Laura Purcell | 2019 | 368 pages | Fiction
Dorothea Truelove is a believer in phrenology, the study of human skulls and how they determine personality. She theorizes that the shape of a person’s skull can explain the darkest of crimes. When she gets the chance to examine Ruth Butterham, accused murderess, she is ecstatic. But Ruth’s story proves stranger and darker than Dorothea can comprehend. Ruth is sure she has sewn hatred and death into the garments she created – for her sister, her father, her rival and her employers, all now deceased. Dorothea will have to confront her beliefs about rationality, the power of redemption, and fate as she struggles with Ruth’s guilt and her upcoming date with the gallows.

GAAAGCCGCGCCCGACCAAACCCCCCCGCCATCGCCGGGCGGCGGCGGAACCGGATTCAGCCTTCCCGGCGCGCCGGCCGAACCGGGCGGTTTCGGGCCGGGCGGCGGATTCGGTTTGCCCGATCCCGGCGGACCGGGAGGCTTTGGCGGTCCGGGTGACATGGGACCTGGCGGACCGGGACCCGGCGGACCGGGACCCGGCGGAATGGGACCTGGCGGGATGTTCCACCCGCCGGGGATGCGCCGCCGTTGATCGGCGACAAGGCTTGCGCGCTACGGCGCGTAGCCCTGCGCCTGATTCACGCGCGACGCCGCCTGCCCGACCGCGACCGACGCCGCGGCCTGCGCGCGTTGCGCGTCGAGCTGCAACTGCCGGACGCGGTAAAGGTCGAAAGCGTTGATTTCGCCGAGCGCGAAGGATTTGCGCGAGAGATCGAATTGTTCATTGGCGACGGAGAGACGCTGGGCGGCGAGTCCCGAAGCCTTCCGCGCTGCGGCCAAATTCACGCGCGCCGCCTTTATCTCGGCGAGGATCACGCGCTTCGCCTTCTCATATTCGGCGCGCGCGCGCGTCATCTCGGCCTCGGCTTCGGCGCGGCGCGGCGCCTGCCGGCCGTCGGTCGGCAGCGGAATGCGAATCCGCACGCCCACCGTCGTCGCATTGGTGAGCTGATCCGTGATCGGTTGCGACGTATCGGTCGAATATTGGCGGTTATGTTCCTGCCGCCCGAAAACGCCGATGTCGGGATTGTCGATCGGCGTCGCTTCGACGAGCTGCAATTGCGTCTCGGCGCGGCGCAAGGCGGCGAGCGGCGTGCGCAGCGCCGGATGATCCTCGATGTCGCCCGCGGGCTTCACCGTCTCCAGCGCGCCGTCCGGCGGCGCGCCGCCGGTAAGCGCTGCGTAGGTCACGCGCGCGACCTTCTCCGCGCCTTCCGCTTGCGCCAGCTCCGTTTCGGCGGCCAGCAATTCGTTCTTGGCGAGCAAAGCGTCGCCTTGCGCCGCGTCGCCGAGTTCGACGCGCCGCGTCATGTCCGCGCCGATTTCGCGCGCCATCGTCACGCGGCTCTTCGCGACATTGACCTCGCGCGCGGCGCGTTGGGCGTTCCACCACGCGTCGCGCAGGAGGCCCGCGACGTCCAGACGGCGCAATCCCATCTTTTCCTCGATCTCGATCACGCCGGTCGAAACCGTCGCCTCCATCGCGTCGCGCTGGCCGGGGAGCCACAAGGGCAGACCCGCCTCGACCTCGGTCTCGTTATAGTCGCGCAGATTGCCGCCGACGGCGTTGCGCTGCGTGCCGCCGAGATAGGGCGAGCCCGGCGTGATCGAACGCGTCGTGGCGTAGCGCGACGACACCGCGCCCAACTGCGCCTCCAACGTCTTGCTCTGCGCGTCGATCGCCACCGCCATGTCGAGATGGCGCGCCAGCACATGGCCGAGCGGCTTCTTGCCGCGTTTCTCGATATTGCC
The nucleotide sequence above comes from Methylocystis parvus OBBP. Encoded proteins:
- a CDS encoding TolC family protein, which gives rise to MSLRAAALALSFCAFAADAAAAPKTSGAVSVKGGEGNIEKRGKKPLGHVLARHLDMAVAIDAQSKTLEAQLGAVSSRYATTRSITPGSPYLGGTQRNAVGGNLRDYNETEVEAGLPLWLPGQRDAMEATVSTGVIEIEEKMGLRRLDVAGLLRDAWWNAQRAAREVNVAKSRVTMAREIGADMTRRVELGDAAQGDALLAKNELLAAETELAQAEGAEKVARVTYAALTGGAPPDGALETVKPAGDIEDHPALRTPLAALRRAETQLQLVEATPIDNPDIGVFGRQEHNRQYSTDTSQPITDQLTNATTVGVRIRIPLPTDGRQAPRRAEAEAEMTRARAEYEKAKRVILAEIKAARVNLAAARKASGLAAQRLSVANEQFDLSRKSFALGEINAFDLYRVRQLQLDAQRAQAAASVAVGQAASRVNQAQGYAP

Based in part upon a true story, The Poison Thread is a fascinating portrayal of two unreliable narrators in a dangerous world. Dorothea and Ruth are united in believing that they can effect change, even as they are trapped and misled by the people around them. (For more information on the background and facts behind The Poison Thread, I also highly recommend Fashion Victims: The Dangers of Dress Past and Present by Alison Matthews David.)
Review by: Nora Cascadden, Reference & Technical Services Librarian